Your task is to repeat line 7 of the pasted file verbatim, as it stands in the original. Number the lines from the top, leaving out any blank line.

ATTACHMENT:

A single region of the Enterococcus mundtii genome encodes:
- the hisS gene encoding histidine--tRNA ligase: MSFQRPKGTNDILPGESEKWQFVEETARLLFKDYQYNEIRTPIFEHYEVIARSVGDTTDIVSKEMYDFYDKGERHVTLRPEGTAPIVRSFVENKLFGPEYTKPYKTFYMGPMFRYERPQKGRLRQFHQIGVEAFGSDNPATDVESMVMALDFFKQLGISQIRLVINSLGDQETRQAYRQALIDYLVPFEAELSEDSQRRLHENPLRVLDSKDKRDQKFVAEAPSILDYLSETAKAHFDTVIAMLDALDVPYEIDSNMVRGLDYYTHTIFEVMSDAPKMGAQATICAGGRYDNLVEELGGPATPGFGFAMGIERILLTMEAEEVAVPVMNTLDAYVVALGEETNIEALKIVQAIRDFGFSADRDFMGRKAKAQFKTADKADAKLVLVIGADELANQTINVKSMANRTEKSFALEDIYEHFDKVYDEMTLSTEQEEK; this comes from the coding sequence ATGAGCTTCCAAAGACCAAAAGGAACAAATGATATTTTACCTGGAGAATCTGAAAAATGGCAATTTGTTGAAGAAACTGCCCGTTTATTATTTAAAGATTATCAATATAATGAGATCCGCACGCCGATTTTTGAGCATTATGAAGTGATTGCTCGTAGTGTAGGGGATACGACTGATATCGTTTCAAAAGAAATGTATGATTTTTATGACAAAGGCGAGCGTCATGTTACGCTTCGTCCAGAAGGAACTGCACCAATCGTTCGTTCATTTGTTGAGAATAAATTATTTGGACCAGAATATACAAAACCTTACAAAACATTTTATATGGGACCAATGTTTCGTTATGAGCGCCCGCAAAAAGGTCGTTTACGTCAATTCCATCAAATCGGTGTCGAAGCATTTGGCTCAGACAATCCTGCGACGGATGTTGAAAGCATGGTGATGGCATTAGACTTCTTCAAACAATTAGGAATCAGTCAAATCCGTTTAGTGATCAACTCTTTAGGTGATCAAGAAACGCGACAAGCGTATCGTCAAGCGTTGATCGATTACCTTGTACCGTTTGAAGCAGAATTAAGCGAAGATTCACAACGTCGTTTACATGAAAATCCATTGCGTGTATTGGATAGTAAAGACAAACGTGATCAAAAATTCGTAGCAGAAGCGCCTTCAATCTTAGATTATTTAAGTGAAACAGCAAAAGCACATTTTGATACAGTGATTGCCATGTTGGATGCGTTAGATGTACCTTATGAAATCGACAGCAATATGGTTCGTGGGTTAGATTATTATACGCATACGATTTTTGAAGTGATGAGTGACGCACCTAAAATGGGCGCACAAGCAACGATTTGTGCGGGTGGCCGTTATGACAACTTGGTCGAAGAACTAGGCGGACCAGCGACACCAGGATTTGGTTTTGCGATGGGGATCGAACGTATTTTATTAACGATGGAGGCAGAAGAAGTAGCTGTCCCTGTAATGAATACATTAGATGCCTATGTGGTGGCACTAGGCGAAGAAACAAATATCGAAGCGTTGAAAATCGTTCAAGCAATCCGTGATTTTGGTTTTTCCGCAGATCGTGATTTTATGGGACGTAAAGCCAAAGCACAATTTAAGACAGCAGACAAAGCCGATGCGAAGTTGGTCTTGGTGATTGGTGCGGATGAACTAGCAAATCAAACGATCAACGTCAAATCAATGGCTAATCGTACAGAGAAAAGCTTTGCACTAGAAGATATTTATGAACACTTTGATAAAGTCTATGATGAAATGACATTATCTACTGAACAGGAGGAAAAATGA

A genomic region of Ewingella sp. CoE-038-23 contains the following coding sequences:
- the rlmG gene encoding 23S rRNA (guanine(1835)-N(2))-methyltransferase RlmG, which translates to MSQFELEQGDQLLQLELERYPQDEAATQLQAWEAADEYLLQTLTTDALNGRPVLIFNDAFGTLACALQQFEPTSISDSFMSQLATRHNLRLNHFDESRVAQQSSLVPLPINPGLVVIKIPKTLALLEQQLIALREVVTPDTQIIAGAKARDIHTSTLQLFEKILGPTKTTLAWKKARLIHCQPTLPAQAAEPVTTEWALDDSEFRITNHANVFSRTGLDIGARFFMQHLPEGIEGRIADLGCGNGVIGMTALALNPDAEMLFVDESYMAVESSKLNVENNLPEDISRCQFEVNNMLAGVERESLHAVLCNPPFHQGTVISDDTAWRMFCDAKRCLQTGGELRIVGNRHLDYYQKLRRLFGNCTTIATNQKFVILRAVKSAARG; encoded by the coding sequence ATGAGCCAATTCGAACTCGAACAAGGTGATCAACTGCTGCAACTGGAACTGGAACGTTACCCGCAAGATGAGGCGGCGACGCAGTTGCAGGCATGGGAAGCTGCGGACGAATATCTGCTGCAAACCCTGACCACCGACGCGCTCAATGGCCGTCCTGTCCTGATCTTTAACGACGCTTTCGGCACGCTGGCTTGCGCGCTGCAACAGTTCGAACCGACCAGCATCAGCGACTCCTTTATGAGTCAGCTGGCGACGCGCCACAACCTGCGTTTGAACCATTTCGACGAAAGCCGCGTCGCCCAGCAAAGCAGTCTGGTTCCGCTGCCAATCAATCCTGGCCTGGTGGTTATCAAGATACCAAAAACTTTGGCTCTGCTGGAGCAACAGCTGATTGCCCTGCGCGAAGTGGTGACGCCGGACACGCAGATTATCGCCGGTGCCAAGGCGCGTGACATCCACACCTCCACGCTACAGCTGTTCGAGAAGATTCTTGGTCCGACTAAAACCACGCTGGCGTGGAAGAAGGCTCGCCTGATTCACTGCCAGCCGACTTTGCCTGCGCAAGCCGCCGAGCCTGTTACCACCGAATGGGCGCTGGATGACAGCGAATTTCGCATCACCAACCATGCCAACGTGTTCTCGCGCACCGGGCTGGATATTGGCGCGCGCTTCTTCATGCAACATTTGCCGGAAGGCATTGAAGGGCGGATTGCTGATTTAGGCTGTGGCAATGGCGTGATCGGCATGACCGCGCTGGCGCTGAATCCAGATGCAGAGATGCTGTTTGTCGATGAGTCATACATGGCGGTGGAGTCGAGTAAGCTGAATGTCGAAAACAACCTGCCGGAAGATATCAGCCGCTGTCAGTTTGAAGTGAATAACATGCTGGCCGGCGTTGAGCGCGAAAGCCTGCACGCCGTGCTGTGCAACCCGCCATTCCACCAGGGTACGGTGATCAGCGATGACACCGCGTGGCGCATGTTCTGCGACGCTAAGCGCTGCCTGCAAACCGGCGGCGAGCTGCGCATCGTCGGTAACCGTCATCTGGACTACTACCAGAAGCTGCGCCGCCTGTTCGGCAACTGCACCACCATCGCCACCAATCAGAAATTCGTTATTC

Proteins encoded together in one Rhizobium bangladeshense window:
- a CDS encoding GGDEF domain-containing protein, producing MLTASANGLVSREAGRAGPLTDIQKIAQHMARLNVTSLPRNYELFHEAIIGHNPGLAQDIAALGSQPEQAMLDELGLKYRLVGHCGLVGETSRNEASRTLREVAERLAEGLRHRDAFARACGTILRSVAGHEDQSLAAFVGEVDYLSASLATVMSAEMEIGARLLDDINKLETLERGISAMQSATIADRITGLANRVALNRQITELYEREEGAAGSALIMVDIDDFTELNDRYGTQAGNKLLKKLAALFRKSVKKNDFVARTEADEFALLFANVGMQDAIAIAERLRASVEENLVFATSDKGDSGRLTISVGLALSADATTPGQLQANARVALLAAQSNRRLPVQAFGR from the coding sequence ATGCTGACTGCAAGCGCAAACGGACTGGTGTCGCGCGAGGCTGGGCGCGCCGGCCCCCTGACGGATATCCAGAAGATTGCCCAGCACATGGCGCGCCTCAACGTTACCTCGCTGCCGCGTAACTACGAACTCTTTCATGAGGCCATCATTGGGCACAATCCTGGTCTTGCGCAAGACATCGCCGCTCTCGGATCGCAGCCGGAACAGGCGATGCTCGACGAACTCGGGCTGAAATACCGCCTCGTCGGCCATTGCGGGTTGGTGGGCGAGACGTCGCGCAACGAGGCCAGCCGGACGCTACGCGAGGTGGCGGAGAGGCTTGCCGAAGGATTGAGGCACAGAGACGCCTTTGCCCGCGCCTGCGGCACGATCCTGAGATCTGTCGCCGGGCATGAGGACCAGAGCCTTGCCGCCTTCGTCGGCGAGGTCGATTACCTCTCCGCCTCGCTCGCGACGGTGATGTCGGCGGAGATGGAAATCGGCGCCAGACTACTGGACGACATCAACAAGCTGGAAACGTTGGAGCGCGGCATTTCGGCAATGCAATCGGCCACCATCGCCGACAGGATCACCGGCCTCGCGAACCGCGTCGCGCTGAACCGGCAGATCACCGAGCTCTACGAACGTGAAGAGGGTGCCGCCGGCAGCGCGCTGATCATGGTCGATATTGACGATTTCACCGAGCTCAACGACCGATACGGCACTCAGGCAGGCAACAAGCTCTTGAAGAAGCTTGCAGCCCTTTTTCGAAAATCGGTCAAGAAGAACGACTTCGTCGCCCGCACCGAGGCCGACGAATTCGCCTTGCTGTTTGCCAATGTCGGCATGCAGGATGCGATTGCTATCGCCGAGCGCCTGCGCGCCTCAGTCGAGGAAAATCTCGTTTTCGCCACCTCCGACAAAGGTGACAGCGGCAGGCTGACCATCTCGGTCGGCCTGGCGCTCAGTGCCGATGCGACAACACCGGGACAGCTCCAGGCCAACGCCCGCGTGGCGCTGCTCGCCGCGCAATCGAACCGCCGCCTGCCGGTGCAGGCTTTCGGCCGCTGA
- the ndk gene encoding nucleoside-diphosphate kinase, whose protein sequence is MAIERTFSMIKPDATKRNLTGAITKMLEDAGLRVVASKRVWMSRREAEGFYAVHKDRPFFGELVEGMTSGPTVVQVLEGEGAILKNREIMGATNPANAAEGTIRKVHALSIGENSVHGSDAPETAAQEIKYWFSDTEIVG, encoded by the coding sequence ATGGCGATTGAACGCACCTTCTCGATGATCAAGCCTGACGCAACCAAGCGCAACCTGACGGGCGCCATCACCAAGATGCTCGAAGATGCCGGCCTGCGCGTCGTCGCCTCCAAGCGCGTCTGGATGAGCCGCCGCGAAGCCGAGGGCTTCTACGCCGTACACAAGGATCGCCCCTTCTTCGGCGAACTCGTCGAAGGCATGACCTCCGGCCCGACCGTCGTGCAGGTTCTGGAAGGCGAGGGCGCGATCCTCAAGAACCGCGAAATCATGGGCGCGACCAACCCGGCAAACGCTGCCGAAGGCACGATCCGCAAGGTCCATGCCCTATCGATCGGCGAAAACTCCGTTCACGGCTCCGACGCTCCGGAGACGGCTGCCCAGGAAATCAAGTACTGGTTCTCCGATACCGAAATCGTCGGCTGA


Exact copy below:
- the ndk gene encoding nucleoside-diphosphate kinase, whose protein sequence is MAIERTFSMIKPDATKRNLTGAITKMLEDAGLRVVASKRVWMSRREAEGFYAVHKDRPFFGELVEGMTSGPTVVQVLEGEGAILKNREIMGATNPANAAEGTIRKVHALSIGENSVHGSDAPETAAQEIKYWFSDTEIVG, encoded by the coding sequence ATGGCGATTGAACGCACCTTCTCGATGATCAAGCCTGACGCAACCAAGCGCAACCTGACGGGCGCCATCACCAAGATGCTCGAAGATGCCGGCCTGCGCGTCGTCGCCTCCAAGCGCGTCTGGATGAGCCGCCGCGAAGCCGAGGGCTTCTACGCCGTACACAAGGATCGCCCCTTCTTCGGCGAACTCGTCGAAGGCATGACCTCCGGCCCGACCGTCGTGCAGGTTCTGGAAGGCGAGGGCGCGATCCTCAAGAACCGCGAAATCATGGGCGCGACCAACCCGGCAAACGCTGCCGAAGGCACGATCCGCAAGGTCCATGCCCTATCGATCGGCGAAAACTCCGTTCACGGCTCCGACGCTCCGGAGACGGCTGCCCAGGAAATCAAGTACTGGTTCTCCGATACCGAAATCGTCGGCTGA